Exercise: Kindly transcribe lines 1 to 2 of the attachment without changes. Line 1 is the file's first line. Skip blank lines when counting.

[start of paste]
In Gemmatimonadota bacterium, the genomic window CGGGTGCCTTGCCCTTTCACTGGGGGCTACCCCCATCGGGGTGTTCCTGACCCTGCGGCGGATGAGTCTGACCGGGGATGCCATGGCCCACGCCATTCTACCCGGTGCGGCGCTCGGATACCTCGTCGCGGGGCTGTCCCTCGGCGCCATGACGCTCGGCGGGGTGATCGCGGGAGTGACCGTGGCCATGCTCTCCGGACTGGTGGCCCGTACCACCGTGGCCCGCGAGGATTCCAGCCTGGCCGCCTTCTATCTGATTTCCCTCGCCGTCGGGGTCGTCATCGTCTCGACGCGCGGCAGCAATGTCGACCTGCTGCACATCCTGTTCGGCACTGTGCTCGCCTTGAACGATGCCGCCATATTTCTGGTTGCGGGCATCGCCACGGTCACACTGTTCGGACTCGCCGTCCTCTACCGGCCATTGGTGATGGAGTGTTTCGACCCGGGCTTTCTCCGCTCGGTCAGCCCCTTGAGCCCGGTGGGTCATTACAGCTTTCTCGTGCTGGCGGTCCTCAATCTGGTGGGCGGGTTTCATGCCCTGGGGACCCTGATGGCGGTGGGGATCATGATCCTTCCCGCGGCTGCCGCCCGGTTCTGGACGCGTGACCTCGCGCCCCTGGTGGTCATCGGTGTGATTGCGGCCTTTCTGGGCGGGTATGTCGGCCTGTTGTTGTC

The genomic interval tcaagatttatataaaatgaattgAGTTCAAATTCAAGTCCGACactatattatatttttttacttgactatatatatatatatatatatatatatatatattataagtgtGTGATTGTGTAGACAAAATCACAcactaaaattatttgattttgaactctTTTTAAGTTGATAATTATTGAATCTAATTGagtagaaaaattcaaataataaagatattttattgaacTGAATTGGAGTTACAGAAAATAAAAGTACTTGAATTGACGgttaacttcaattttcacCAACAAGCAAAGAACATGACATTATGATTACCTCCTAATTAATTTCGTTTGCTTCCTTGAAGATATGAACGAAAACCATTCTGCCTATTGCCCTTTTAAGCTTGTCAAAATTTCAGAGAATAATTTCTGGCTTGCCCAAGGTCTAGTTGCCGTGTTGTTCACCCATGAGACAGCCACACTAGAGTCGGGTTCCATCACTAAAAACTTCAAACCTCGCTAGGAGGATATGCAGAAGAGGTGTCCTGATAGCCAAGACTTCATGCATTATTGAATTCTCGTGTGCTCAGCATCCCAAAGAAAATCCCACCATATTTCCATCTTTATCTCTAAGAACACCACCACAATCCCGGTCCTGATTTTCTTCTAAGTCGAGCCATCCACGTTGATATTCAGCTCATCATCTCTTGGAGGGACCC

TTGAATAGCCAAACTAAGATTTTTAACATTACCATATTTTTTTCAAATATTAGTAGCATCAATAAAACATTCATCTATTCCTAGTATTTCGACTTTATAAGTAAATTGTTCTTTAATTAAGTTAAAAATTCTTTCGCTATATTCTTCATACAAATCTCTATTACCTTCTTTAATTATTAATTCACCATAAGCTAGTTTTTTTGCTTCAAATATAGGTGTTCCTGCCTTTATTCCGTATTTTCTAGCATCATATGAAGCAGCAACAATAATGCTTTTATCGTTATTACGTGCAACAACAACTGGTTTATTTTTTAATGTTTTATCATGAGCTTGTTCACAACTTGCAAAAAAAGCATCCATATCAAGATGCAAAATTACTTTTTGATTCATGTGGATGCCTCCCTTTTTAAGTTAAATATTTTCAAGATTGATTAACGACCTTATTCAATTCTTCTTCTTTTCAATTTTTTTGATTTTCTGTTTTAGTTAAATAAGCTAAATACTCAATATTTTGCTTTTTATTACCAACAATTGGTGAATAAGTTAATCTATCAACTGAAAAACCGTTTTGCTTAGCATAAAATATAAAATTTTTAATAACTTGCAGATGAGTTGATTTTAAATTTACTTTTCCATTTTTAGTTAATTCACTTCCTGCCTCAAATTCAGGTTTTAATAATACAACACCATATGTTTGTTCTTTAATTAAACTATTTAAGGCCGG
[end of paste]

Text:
In Gemmatimonadota bacterium, the genomic window CGGGTGCCTTGCCCTTTCACTGGGGGCTACCCCCATCGGGGTGTTCCTGACCCTGCGGCGGATGAGTCTGACCGGGGATGCCATGGCCCACGCCATTCTACCCGGTGCGGCGCTCGGATACCTCGTCGCGGGGCTGTCCCTCGGCGCCATGACGCTCGGCGGGGTGATCGCGGGAGTGACCGTGGCCATGCTCTCCGGACTGGTGGCCCGTACCACCGTGGCCCGCGAGGATTCCAGCCTGGCCGCCTTCTATCTGATTTCCCTCGCCGTCGGGGTCGTCATCGTCTCGACGCGCGGCAGCAATGTCGACCTGCTGCACATCCTGTTCGGCACTGTGCTCGCCTTGAACGATGCCGCCATATTTCTGGTTGCGGGCATCGCCACGGTCACACTGTTCGGACTCGCCGTCCTCTACCGGCCATTGGTGATGGAGTGTTTCGACCCGGGCTTTCTCCGCTCGGTCAGCCCCTTGAGCCCGGTGGGTCATTACAGCTTTCTCGTGCTGGCGGTCCTCAATCTGGTGGGCGGGTTTCATGCCCTGGGGACCCTGATGGCGGTGGGGATCATGATCCTTCCCGCGGCTGCCGCCCGGTTCTGGACGCGTGACCTCGCGCCCCTGGTGGTCATCGGTGTGATTGCGGCCTTTCTGGGCGGGTATGTCGGCCTGTTGTTGTC

The genomic interval tcaagatttatataaaatgaattgAGTTCAAATTCAAGTCCGACactatattatatttttttacttgactatatatatatatatatatatatatatatatattataagtgtGTGATTGTGTAGACAAAATCACAcactaaaattatttgattttgaactctTTTTAAGTTGATAATTATTGAATCTAATTGagtagaaaaattcaaataataaagatattttattgaacTGAATTGGAGTTACAGAAAATAAAAGTACTTGAATTGACGgttaacttcaattttcacCAACAAGCAAAGAACATGACATTATGATTACCTCCTAATTAATTTCGTTTGCTTCCTTGAAGATATGAACGAAAACCATTCTGCCTATTGCCCTTTTAAGCTTGTCAAAATTTCAGAGAATAATTTCTGGCTTGCCCAAGGTCTAGTTGCCGTGTTGTTCACCCATGAGACAGCCACACTAGAGTCGGGTTCCATCACTAAAAACTTCAAACCTCGCTAGGAGGATATGCAGAAGAGGTGTCCTGATAGCCAAGACTTCATGCATTATTGAATTCTCGTGTGCTCAGCATCCCAAAGAAAATCCCACCATATTTCCATCTTTATCTCTAAGAACACCACCACAATCCCGGTCCTGATTTTCTTCTAAGTCGAGCCATCCACGTTGATATTCAGCTCATCATCTCTTGGAGGGACCC